Claim 1 states in full:

1

An apparatus for lifting, handling and transporting a container having right and left sides and front and rear ends, the apparatus comprising:

a carrier frame including right and left longitudinal elements juxtaposed with the right and left sides, respectively, of the container to be handled and transported, each longitudinal element extending between opposite first and second ends, the carrier frame having front and rear transverse elements juxtaposed with the front and rear ends, respectively, of the container to be handled and transported, each transverse element extending between opposite right and left ends, the left ends of the front and rear elements being adjacent to the first and second ends, respectively, of the left longitudinal element, and the right ends of the front and rear elements being adjacent to the first and second ends, respectively, of the right longitudinal element, the carrier frame further including a plurality of generally vertical upright members, each upright member extending between opposite upper and lower ends;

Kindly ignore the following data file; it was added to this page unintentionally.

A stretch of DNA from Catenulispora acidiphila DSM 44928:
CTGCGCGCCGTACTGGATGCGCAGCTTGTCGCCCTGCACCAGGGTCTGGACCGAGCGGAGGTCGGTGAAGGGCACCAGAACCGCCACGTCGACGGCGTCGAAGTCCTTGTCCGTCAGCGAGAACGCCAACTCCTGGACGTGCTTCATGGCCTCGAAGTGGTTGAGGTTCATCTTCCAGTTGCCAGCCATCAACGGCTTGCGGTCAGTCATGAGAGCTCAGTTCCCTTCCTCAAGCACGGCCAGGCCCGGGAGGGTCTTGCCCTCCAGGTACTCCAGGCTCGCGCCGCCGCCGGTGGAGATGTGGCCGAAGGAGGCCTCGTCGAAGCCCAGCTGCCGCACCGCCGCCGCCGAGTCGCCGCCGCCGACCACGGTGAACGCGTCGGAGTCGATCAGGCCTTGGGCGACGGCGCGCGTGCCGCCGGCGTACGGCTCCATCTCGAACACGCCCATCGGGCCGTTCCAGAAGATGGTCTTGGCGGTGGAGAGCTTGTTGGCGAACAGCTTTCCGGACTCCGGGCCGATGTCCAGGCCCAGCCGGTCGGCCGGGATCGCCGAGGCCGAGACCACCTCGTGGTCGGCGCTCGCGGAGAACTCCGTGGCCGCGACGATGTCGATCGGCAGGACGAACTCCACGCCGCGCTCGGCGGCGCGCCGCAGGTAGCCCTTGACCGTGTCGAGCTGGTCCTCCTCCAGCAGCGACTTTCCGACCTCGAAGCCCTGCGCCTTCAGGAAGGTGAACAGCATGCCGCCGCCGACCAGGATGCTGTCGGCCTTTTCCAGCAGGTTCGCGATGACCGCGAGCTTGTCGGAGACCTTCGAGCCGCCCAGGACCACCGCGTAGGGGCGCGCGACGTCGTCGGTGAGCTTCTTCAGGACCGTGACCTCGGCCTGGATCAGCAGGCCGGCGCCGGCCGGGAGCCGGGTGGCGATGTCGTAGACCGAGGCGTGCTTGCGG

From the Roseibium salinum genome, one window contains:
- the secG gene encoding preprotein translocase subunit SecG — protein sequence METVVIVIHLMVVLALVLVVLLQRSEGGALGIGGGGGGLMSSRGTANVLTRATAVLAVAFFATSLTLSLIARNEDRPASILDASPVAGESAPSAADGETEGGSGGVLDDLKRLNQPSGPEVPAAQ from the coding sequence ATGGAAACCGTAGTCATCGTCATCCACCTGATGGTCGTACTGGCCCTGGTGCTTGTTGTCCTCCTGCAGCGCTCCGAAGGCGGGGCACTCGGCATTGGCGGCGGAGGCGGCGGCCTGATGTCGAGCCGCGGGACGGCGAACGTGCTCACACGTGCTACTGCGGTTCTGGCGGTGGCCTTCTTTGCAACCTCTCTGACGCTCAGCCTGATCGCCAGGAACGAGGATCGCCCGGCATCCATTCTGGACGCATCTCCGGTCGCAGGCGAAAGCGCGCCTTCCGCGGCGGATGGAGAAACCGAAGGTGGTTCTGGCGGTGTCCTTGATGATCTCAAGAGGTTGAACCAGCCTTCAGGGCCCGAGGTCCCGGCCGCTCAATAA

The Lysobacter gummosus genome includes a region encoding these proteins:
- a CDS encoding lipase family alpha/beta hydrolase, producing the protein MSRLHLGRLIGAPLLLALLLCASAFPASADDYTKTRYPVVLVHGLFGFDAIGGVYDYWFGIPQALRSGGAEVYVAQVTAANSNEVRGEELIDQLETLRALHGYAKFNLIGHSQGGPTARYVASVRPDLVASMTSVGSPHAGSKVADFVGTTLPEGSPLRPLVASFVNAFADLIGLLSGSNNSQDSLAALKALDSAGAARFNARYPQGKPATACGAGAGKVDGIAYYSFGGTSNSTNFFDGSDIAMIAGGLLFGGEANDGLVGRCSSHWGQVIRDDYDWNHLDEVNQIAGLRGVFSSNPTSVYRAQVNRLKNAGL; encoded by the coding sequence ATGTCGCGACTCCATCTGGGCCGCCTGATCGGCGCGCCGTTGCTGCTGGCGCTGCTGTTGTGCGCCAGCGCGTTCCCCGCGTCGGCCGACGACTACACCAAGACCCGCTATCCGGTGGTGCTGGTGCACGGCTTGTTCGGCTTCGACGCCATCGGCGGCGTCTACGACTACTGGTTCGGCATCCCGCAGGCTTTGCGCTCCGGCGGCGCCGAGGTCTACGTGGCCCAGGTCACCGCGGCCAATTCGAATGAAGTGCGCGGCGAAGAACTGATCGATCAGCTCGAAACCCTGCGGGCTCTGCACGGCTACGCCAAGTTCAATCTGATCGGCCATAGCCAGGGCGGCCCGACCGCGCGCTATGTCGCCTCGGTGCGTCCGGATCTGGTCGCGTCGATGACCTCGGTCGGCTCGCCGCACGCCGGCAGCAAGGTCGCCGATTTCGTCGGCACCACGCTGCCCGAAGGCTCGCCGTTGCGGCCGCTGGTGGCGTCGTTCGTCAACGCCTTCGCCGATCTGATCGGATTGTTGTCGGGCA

bearing means attached to each upright member lower end, for ground bearing and relative movement of the upright members with the ground;

elevating means for elevating and lowering the carrier frame with respect to the ground;

positioning means connected to the carrier frame for moving and positioning the carrier frame with respect to the container, and for moving and positioning the carrier frame and container together with respect to a transport vehicle having a platform when the container is to be loaded on to and off from said transport vehicle;

supporting means connected to the carrier frame and to the container for supporting the container to the frame; and means for providing hydraulic power to actuators,